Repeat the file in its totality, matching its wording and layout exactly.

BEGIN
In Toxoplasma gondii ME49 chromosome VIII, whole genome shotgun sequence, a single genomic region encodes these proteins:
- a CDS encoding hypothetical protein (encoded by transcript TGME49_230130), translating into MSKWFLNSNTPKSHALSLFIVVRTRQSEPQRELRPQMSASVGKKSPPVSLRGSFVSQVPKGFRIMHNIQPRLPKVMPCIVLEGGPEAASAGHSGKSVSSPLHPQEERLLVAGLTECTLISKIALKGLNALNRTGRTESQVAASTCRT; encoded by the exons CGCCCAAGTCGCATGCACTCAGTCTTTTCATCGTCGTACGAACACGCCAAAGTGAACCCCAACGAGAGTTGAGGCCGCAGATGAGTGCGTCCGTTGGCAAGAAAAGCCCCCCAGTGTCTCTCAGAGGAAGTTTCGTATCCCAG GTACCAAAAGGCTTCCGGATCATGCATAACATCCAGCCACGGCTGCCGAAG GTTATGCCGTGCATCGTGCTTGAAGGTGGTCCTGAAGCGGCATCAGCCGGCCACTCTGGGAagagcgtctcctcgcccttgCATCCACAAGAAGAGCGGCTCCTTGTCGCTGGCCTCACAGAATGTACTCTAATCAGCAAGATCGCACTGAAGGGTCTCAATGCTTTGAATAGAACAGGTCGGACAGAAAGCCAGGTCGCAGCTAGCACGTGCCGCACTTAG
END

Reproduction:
In Toxoplasma gondii ME49 chromosome VIII, whole genome shotgun sequence, a single genomic region encodes these proteins:
- a CDS encoding hypothetical protein (encoded by transcript TGME49_230130), translating into MSKWFLNSNTPKSHALSLFIVVRTRQSEPQRELRPQMSASVGKKSPPVSLRGSFVSQVPKGFRIMHNIQPRLPKVMPCIVLEGGPEAASAGHSGKSVSSPLHPQEERLLVAGLTECTLISKIALKGLNALNRTGRTESQVAASTCRT; encoded by the exons CGCCCAAGTCGCATGCACTCAGTCTTTTCATCGTCGTACGAACACGCCAAAGTGAACCCCAACGAGAGTTGAGGCCGCAGATGAGTGCGTCCGTTGGCAAGAAAAGCCCCCCAGTGTCTCTCAGAGGAAGTTTCGTATCCCAG GTACCAAAAGGCTTCCGGATCATGCATAACATCCAGCCACGGCTGCCGAAG GTTATGCCGTGCATCGTGCTTGAAGGTGGTCCTGAAGCGGCATCAGCCGGCCACTCTGGGAagagcgtctcctcgcccttgCATCCACAAGAAGAGCGGCTCCTTGTCGCTGGCCTCACAGAATGTACTCTAATCAGCAAGATCGCACTGAAGGGTCTCAATGCTTTGAATAGAACAGGTCGGACAGAAAGCCAGGTCGCAGCTAGCACGTGCCGCACTTAG